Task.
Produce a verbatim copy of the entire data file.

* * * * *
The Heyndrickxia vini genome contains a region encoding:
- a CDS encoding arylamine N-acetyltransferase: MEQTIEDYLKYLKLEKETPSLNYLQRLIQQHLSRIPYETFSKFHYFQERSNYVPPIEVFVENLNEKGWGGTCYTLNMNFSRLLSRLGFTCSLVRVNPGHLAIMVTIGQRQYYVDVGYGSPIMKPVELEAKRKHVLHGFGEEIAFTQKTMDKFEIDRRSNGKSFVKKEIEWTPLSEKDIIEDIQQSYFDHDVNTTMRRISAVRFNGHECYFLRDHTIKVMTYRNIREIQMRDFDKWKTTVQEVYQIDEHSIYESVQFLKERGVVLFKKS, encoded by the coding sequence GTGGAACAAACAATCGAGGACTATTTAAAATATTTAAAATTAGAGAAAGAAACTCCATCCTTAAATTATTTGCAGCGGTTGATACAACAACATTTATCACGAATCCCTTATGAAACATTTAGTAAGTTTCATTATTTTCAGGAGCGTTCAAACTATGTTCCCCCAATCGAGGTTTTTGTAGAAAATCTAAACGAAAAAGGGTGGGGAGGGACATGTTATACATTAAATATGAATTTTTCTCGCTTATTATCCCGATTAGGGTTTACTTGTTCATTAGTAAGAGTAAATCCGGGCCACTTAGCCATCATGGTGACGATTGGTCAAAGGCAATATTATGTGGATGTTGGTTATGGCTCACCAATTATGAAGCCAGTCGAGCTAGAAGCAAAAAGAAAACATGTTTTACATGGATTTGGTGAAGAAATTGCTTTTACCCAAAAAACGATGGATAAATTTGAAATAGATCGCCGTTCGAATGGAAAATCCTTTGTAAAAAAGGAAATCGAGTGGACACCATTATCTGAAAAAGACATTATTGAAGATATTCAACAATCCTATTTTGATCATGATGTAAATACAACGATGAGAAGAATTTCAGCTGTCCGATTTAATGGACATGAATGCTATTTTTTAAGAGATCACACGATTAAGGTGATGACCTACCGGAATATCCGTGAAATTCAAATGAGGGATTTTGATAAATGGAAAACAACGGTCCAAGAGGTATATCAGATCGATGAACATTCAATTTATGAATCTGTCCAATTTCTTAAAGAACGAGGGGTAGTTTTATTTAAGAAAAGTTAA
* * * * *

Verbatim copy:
The Heyndrickxia vini genome contains a region encoding:
- a CDS encoding arylamine N-acetyltransferase: MEQTIEDYLKYLKLEKETPSLNYLQRLIQQHLSRIPYETFSKFHYFQERSNYVPPIEVFVENLNEKGWGGTCYTLNMNFSRLLSRLGFTCSLVRVNPGHLAIMVTIGQRQYYVDVGYGSPIMKPVELEAKRKHVLHGFGEEIAFTQKTMDKFEIDRRSNGKSFVKKEIEWTPLSEKDIIEDIQQSYFDHDVNTTMRRISAVRFNGHECYFLRDHTIKVMTYRNIREIQMRDFDKWKTTVQEVYQIDEHSIYESVQFLKERGVVLFKKS, encoded by the coding sequence GTGGAACAAACAATCGAGGACTATTTAAAATATTTAAAATTAGAGAAAGAAACTCCATCCTTAAATTATTTGCAGCGGTTGATACAACAACATTTATCACGAATCCCTTATGAAACATTTAGTAAGTTTCATTATTTTCAGGAGCGTTCAAACTATGTTCCCCCAATCGAGGTTTTTGTAGAAAATCTAAACGAAAAAGGGTGGGGAGGGACATGTTATACATTAAATATGAATTTTTCTCGCTTATTATCCCGATTAGGGTTTACTTGTTCATTAGTAAGAGTAAATCCGGGCCACTTAGCCATCATGGTGACGATTGGTCAAAGGCAATATTATGTGGATGTTGGTTATGGCTCACCAATTATGAAGCCAGTCGAGCTAGAAGCAAAAAGAAAACATGTTTTACATGGATTTGGTGAAGAAATTGCTTTTACCCAAAAAACGATGGATAAATTTGAAATAGATCGCCGTTCGAATGGAAAATCCTTTGTAAAAAAGGAAATCGAGTGGACACCATTATCTGAAAAAGACATTATTGAAGATATTCAACAATCCTATTTTGATCATGATGTAAATACAACGATGAGAAGAATTTCAGCTGTCCGATTTAATGGACATGAATGCTATTTTTTAAGAGATCACACGATTAAGGTGATGACCTACCGGAATATCCGTGAAATTCAAATGAGGGATTTTGATAAATGGAAAACAACGGTCCAAGAGGTATATCAGATCGATGAACATTCAATTTATGAATCTGTCCAATTTCTTAAAGAACGAGGGGTAGTTTTATTTAAGAAAAGTTAA